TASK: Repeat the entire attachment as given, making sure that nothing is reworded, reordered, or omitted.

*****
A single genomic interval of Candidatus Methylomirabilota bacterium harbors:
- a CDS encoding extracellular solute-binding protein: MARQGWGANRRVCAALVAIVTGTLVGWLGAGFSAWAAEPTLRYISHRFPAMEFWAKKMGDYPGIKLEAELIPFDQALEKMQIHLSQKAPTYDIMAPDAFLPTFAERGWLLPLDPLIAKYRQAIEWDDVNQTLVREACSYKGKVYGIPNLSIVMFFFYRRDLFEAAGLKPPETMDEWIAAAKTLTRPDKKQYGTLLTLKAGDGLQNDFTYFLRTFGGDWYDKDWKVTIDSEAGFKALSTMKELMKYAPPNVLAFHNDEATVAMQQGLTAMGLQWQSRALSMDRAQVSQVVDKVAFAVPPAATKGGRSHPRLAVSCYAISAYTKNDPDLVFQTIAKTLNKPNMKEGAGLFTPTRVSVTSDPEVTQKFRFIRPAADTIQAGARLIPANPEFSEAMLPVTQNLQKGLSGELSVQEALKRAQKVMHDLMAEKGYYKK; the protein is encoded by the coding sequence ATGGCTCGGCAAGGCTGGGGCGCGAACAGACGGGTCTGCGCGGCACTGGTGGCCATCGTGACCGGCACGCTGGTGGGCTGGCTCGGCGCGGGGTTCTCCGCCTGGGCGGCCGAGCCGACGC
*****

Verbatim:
A single genomic interval of Candidatus Methylomirabilota bacterium harbors:
- a CDS encoding extracellular solute-binding protein: MARQGWGANRRVCAALVAIVTGTLVGWLGAGFSAWAAEPTLRYISHRFPAMEFWAKKMGDYPGIKLEAELIPFDQALEKMQIHLSQKAPTYDIMAPDAFLPTFAERGWLLPLDPLIAKYRQAIEWDDVNQTLVREACSYKGKVYGIPNLSIVMFFFYRRDLFEAAGLKPPETMDEWIAAAKTLTRPDKKQYGTLLTLKAGDGLQNDFTYFLRTFGGDWYDKDWKVTIDSEAGFKALSTMKELMKYAPPNVLAFHNDEATVAMQQGLTAMGLQWQSRALSMDRAQVSQVVDKVAFAVPPAATKGGRSHPRLAVSCYAISAYTKNDPDLVFQTIAKTLNKPNMKEGAGLFTPTRVSVTSDPEVTQKFRFIRPAADTIQAGARLIPANPEFSEAMLPVTQNLQKGLSGELSVQEALKRAQKVMHDLMAEKGYYKK; the protein is encoded by the coding sequence ATGGCTCGGCAAGGCTGGGGCGCGAACAGACGGGTCTGCGCGGCACTGGTGGCCATCGTGACCGGCACGCTGGTGGGCTGGCTCGGCGCGGGGTTCTCCGCCTGGGCGGCCGAGCCGACGC